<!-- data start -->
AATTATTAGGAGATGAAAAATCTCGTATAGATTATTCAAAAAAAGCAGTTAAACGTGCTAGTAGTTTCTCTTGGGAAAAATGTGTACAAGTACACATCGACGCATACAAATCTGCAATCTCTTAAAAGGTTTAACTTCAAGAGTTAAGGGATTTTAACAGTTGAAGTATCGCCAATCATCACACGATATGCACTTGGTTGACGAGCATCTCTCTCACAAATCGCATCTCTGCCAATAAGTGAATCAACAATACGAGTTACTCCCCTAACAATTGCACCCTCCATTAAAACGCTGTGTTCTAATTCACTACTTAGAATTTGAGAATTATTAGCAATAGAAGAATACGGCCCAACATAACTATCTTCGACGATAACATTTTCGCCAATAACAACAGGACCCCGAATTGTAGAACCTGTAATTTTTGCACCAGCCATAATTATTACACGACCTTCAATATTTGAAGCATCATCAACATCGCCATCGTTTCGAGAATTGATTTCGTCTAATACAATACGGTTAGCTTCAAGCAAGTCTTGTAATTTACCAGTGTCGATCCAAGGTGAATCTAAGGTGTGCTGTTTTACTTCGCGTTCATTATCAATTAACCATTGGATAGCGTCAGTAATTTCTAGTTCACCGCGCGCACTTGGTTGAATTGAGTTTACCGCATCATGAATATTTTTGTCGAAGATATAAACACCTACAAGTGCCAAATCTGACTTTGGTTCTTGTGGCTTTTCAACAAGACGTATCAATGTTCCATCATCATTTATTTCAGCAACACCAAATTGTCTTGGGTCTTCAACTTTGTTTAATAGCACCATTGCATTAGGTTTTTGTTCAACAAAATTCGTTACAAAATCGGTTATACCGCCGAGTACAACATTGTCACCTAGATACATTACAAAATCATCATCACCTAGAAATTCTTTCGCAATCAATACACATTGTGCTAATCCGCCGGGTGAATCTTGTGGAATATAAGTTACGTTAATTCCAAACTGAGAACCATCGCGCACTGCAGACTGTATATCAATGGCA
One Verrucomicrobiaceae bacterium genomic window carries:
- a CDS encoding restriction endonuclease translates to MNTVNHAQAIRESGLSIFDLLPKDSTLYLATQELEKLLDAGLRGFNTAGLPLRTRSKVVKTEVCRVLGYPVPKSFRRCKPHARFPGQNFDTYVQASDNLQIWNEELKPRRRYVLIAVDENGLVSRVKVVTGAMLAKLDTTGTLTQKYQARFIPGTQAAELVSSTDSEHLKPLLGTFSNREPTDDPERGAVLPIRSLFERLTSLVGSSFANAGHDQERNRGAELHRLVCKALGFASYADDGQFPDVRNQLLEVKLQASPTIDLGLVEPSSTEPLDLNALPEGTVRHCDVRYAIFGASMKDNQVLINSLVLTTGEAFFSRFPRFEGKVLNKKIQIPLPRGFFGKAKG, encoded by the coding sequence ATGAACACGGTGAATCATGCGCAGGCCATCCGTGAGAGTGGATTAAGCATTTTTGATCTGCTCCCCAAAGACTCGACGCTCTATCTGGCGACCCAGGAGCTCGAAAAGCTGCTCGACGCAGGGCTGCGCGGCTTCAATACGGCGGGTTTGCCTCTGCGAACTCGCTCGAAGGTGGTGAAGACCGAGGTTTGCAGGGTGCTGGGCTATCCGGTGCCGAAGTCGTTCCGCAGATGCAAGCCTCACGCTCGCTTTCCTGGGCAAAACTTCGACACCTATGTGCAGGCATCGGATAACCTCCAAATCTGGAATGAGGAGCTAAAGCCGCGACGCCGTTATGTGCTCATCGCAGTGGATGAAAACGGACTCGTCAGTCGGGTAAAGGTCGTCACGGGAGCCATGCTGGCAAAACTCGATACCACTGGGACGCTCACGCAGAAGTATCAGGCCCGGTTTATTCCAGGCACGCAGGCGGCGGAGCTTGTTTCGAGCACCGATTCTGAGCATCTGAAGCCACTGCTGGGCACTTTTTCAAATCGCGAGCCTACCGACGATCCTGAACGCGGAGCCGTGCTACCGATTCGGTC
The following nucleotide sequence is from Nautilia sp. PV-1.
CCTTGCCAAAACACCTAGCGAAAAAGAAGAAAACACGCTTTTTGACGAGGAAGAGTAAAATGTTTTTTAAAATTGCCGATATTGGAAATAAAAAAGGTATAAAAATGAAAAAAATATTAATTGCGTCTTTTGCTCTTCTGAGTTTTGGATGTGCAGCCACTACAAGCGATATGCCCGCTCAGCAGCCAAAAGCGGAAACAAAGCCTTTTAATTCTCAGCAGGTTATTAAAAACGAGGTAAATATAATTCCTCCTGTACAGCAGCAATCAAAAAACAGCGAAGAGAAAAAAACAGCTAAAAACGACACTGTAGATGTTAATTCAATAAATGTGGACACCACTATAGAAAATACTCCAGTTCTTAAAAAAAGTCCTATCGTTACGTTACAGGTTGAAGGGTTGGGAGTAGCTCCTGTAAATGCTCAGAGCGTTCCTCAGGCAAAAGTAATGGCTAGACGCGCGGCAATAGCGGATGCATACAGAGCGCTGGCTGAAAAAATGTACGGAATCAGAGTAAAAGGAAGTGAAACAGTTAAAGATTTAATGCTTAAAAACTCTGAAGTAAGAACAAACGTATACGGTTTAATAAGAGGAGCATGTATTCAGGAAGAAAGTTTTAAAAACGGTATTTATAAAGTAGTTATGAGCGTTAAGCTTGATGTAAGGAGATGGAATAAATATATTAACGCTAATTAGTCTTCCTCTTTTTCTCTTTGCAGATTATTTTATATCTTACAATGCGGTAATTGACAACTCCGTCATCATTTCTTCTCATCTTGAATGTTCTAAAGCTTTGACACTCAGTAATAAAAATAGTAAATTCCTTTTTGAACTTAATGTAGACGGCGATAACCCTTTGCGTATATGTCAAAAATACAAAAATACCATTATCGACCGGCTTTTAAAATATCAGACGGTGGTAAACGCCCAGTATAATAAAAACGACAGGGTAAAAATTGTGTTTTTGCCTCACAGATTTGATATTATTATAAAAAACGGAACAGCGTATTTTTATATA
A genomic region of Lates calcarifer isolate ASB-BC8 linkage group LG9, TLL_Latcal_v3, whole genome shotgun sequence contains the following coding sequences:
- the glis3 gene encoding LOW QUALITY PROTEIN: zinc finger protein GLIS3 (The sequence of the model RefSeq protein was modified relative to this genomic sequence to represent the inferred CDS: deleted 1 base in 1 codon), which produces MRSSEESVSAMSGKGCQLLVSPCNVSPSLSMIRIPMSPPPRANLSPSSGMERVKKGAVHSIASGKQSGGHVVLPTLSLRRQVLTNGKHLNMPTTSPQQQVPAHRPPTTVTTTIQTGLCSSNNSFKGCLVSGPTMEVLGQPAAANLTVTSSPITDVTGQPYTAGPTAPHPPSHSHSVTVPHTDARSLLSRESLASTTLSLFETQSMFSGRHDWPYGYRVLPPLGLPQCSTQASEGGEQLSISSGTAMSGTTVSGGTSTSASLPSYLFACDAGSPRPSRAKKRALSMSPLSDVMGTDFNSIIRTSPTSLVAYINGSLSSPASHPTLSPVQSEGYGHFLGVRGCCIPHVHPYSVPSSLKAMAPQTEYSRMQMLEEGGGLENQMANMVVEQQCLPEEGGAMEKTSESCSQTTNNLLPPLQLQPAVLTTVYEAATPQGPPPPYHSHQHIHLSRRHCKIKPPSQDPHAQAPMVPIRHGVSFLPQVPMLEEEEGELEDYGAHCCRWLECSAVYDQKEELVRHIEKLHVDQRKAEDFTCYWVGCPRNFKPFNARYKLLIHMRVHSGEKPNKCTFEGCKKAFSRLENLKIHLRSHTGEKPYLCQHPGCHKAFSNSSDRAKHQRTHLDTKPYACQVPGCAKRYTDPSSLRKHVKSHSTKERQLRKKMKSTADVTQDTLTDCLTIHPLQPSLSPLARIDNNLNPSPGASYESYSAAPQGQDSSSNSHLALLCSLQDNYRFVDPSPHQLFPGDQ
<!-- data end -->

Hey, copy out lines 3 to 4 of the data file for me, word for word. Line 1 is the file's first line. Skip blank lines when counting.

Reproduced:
- a CDS encoding restriction endonuclease translates to MNTVNHAQAIRESGLSIFDLLPKDSTLYLATQELEKLLDAGLRGFNTAGLPLRTRSKVVKTEVCRVLGYPVPKSFRRCKPHARFPGQNFDTYVQASDNLQIWNEELKPRRRYVLIAVDENGLVSRVKVVTGAMLAKLDTTGTLTQKYQARFIPGTQAAELVSSTDSEHLKPLLGTFSNREPTDDPERGAVLPIRSLFERLTSLVGSSFANAGHDQERNRGAELHRLVCKALGFASYADDGQFPDVRNQLLEVKLQASPTIDLGLVEPSSTEPLDLNALPEGTVRHCDVRYAIFGASMKDNQVLINSLVLTTGEAFFSRFPRFEGKVLNKKIQIPLPRGFFGKAKG, encoded by the coding sequence ATGAACACGGTGAATCATGCGCAGGCCATCCGTGAGAGTGGATTAAGCATTTTTGATCTGCTCCCCAAAGACTCGACGCTCTATCTGGCGACCCAGGAGCTCGAAAAGCTGCTCGACGCAGGGCTGCGCGGCTTCAATACGGCGGGTTTGCCTCTGCGAACTCGCTCGAAGGTGGTGAAGACCGAGGTTTGCAGGGTGCTGGGCTATCCGGTGCCGAAGTCGTTCCGCAGATGCAAGCCTCACGCTCGCTTTCCTGGGCAAAACTTCGACACCTATGTGCAGGCATCGGATAACCTCCAAATCTGGAATGAGGAGCTAAAGCCGCGACGCCGTTATGTGCTCATCGCAGTGGATGAAAACGGACTCGTCAGTCGGGTAAAGGTCGTCACGGGAGCCATGCTGGCAAAACTCGATACCACTGGGACGCTCACGCAGAAGTATCAGGCCCGGTTTATTCCAGGCACGCAGGCGGCGGAGCTTGTTTCGAGCACCGATTCTGAGCATCTGAAGCCACTGCTGGGCACTTTTTCAAATCGCGAGCCTACCGACGATCCTGAACGCGGAGCCGTGCTACCGATTCGGTC
The following nucleotide sequence is from Nautilia sp. PV-1.